The parental leave rule became a focal point of a State of the Florida Bar 2017 presentation Thursday when nine women raised their hands to show they’ve met resistance getting a continuance to take care of their newborn child.
The JWLA sent a letter to The Florida Bar Board of Governors, stating it strongly supported the proposed rule, which would require the judge to grant a continuance for parental leave.
The March 30 letter said the proposed rule was the only way to create fairness across the state and help parents thrive.
About 70 lawyers attended Thursday’s meeting sponsored by the JWLA at The River Club Downtown.
The parental leave issue came up last year when The Florida Bar’s Diversity Committee said it had found evidence that some judges weren’t seriously considering lawyers’ parental leave requests.
The Diversity Committee adopted a resolution for a rule on judicial procedure that would force judges to grant such requests.
The proposed parental leave rule comes as more women lawyers in Florida are reporting hostility and gender bias in the justice system.
That was revealed in a survey released in December by The Florida Bar’s Young Lawyer Division. It found that about half of the 400 lawyers questioned had experienced some level of hostility or bias.
A statewide Gender Equality in the Legal Profession survey is scheduled to be released in May.
Bill Schifino, president of The Florida Bar, raised the issues in his presentation Thursday, saying he’s heard from some Florida Bar members who believe the parental leave issue should be left to the judge’s discretion.
Others, he said, have remarked that parents could use the recent birth of a child to “game the system.”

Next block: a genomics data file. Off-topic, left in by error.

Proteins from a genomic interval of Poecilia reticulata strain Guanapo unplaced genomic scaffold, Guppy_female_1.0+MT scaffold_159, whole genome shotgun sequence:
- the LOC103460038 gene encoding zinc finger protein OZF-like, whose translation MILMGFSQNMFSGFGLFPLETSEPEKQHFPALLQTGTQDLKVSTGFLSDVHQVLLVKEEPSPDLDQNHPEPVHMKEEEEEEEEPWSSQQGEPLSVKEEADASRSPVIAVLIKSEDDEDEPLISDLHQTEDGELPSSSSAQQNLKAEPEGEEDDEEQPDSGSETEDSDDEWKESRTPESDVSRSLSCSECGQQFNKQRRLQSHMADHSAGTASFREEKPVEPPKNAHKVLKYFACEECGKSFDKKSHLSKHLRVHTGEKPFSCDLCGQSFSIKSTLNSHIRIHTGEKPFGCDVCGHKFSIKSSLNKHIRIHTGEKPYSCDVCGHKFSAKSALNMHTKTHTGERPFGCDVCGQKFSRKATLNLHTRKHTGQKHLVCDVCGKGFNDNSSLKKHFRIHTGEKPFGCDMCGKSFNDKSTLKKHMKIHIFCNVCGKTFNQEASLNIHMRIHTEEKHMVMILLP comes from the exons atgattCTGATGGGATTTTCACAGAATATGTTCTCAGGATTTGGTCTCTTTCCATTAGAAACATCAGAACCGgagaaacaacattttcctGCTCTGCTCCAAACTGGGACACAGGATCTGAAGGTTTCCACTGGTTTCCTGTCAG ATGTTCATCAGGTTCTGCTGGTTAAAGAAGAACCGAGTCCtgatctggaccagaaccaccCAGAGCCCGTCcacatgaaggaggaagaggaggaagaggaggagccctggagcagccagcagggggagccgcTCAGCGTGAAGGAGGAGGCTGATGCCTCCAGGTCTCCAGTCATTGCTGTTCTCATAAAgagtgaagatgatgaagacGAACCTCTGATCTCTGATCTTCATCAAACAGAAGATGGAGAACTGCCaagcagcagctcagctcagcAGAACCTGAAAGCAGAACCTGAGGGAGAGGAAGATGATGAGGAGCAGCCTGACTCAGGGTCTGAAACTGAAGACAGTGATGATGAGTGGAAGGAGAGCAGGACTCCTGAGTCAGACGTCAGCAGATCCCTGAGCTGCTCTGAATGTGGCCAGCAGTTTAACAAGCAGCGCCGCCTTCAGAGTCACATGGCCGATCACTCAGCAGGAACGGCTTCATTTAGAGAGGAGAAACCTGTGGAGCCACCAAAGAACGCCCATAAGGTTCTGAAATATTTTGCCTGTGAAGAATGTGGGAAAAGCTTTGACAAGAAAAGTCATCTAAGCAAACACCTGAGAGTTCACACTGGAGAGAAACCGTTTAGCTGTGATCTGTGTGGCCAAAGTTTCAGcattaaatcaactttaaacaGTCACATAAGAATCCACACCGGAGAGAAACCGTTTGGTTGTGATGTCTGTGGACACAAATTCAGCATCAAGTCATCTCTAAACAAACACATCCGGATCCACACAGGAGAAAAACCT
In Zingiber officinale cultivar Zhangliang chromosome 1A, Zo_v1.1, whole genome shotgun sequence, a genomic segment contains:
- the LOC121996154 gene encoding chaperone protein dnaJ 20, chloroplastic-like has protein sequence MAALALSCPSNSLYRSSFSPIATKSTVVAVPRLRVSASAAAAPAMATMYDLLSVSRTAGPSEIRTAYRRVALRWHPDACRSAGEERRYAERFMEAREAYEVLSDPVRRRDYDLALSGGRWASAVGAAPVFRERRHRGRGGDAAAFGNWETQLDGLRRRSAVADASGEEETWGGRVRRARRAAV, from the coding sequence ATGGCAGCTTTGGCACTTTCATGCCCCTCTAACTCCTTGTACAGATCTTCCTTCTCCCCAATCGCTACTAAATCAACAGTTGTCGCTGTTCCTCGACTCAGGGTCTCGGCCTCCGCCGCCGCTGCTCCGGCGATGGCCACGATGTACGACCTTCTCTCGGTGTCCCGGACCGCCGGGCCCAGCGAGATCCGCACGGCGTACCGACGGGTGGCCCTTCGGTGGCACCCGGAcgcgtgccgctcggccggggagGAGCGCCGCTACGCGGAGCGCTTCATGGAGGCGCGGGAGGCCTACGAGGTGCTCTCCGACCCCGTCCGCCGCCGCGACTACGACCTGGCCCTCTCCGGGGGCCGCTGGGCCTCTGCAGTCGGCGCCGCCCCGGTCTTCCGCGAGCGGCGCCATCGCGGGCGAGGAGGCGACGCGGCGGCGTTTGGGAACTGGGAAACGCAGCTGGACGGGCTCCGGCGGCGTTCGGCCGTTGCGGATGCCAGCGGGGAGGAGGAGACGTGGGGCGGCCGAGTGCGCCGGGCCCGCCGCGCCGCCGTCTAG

The Rules of Judicial Administration Committee has disagreed with the Diversity Committee, refusing to recommend or draft the rule addressing family leave.
On May 26, The Florida Bar Board of Governors will vote on the proposed parental leave rule, which would require that judges grant such continuances unless it would cause substantial harm to participants in the case.
The association’s letter summarizes the experience of one lawyer who works for a small law firm and had recently given birth.
The letter states she requested, but was denied, a continuance in her court case.
As a result, the letter states she was “forced to go to trial over 200 miles away from her 7-week-old newborn daughter in Jacksonville, whom she was breastfeeding.”
Because she had been working on the case since the start, and was intimately knowledgeable about the facts, she couldn’t turn the case over to another lawyer, the letter said. Furthermore, the letter said, the judge was reluctant to give her breaks during the trial to pump breast milk to feed her child and maintain her supply.
“Effectively, her choice was to tell her client to get a new lawyer or to go to trial no matter the circumstances related to her health and the health of her child,” the letter states. “This is not a choice that any attorney should have to make in the absence of substantial prejudice to the opposing party.”
The Florida Bar is tackling other issues this year, including:
• Trust account oversight. The Bar is working with a software vendor on an accounting program that could help lawyers, especially those at small firms, better oversee trust accounts and reduce the number of client complaints to The Florida Bar.
• Florida legislative issues. The Bar opposes proposals that would implement judicial term limits, allow the legislature to override appellate court rulings, and a judicial pay-by-performance bill that would increase the salary for judges who push cases along and clear court dockets.
• Constitutional Review Commission: One of the topics being considered by the commission, which reviews the Florida Constitution once every 20 years, is a proposal to restore voting rights for non-violent felons. More information is at revisefl.com.
The Jacksonville Women Lawyers Association supports a proposed parental leave rule that would require judges to postpone a court case when a lawyer asks for a continuance to attend to their newborn child.